We all want to go home. Even when we leave and go to parts unknown, there is a longing to return to the place where we came from. We can return to our home in our hearts and minds, but it is never as satisfying as actually going home. St. Mary’s Church has been home for many generations for nearly two centuries. The impending closure of St. Mary’s Church has prompted many of us to think about what it means to have a relationship with a Sacred Place.

The place we call home is sacred for many reasons. St. Mary’s Church is a Sacred Place because it has always offered hope and comfort in a troubled and uncertain world. Those who have stood in this sacred place sought a port in the storm. Those who came here were not left rootless and wandering. Those who walked through the doors were not abandoned by God. They came home.

Many people have passed through these sacred doors. We can feel their prayers, their pleas for love, healing and salvation. Mothers wept here for their sons serving overseas, perhaps never to come home. Children prayed for their parents, the sick and the dying. This is a place that is greater than any one of us. This a place, where against all odds, we came to talk to God: Asking forgiveness, praying for strength, asking God to help us become better people, better than we ever thought we could be.

The very bones of this Church hold the stories of our humanity, our sacred history as one people of God. There are many stories here, the stories of those who were healed, the stories of those whose prayers were answered, and the stories of those who witnessed miraculous intervention at the courtyard shrine of Our Lady of Guadalupe.

One story told by Dr. Matel Hassan is her memory of 9/11 when terror reigned throughout America and we were all scared, not knowing where to turn. People in Yonkers thronged to St. Mary’s Church. People of all faiths gathered there and prayed. It is where their darkest fears were set aside and they feared no more.

There are as many ways to express yourself here before God as there are different types of faiths and belief systems. St. Mary’s Church is greater than just the Roman Catholic Church. St. Mary’s Church is greater than its priests in their colorful vestments, offering Mass in a cloud of incense. The Church serves more than cradle-to-grave Catholics who lay witness to Catholic baptisms, wedding and funerals. The Church is a beacon, a living testament, to God’s presence in the Yonkers community, in America, and in the world.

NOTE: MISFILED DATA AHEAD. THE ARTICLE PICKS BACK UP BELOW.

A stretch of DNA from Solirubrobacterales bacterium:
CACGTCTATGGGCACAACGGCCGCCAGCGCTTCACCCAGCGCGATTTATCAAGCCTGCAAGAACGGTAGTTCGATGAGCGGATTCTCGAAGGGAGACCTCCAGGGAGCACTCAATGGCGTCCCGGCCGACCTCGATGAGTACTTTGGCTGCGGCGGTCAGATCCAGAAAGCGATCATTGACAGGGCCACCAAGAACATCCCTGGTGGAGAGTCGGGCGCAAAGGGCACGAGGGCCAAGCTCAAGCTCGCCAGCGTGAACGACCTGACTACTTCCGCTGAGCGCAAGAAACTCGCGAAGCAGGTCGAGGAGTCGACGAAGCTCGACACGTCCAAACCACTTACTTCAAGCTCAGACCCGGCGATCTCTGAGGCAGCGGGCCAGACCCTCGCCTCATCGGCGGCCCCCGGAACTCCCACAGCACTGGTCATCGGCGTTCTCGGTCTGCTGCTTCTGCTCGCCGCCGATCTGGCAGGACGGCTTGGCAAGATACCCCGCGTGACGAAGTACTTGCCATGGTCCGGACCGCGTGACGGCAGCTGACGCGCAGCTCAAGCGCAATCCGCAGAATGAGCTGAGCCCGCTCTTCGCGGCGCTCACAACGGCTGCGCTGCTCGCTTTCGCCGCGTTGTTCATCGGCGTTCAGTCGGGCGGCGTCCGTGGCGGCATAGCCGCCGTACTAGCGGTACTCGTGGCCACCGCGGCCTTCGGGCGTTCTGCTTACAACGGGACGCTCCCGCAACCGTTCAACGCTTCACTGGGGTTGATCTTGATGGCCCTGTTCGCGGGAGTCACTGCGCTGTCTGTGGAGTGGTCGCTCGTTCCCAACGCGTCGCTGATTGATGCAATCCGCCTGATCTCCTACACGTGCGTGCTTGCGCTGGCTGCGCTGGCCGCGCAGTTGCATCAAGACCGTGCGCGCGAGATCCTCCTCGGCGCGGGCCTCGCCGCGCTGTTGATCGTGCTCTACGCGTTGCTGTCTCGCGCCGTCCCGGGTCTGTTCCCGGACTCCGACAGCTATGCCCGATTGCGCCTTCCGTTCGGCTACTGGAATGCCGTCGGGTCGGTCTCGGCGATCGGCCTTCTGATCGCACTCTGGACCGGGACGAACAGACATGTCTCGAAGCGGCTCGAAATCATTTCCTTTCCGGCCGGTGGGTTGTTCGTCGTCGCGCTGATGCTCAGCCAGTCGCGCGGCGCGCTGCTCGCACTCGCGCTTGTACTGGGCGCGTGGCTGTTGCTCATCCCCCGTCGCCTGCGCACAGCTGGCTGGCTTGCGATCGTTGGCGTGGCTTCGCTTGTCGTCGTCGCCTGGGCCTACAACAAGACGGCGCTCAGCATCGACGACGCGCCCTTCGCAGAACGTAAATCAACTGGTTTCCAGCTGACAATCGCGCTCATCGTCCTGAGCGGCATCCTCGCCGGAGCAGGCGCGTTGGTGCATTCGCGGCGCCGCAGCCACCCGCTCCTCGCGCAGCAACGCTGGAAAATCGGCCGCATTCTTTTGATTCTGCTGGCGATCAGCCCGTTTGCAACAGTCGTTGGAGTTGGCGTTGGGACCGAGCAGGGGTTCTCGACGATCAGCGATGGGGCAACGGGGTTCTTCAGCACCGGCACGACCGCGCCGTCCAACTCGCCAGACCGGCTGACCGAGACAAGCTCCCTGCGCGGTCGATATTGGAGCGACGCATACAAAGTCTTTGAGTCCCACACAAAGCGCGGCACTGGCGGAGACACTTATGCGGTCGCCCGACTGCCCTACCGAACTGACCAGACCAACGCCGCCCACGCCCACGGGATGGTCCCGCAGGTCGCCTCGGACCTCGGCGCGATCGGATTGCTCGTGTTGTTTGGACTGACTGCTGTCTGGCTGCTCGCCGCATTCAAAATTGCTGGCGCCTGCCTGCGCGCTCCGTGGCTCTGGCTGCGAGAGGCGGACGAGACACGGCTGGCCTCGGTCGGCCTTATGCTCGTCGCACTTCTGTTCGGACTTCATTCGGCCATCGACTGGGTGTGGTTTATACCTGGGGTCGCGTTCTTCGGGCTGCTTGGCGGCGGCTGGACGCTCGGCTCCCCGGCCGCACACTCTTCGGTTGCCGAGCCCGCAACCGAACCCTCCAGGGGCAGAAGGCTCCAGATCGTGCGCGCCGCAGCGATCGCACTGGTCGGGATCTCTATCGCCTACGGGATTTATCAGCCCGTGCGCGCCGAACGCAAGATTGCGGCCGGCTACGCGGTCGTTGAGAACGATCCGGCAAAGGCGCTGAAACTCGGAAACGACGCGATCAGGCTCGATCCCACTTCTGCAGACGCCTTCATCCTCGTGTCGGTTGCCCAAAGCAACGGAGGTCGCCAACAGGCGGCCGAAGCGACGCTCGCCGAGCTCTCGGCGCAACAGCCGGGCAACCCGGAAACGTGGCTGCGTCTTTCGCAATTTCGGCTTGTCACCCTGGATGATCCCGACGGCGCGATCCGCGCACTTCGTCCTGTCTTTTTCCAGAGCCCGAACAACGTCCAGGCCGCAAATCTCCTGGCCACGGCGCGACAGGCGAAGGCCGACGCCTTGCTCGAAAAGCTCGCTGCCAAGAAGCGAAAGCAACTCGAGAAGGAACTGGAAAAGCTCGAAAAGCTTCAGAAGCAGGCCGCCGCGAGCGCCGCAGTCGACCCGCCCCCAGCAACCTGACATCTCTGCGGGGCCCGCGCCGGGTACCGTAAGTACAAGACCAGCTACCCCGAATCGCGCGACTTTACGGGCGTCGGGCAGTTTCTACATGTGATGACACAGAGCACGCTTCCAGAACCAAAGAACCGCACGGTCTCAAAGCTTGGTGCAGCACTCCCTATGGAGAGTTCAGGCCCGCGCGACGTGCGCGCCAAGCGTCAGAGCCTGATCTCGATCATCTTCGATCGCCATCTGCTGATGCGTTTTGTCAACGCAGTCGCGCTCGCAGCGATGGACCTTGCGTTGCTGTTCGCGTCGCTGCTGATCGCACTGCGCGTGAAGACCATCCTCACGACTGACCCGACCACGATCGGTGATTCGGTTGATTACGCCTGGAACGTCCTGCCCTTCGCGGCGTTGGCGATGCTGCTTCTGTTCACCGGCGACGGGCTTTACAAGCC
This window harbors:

The American culture must be allowed to have buildings that signify reverence and tell the many stories of our history as a people. For generations many of us have felt our hearts beat here, embodying the place we can always return to, the place we call home, the place where miracles are performed, the place where we will always have hope. Let us pray that we will always be able to go home.


Editor’s Note: I’ve written four books about my hometown Yonkers. Three books are historical fiction. The Yonkers Trilogy is about the realities of growing up in working-class Yonkers. My nonfiction work The Death of a Library: An American Tragedy uncovers the true circumstances that led to the destruction of the Yonkers Carnegie Library.

St. Mary’s Church in Yonkers sits on a half acre of land with a commanding view of the Hudson River from its bell tower—a very valuable property for Real Estate Developers. I hope and pray that I will not have to write about the Archdiocese of New York selling St. Mary’s Church to make a tidy profit at the expense of the people of God.



Patricia Vaccarino

Patricia Vaccarino is an accomplished writer who has written award-winning film scripts, press materials, articles, essays, speeches, web content, marketing collateral, and ten books.

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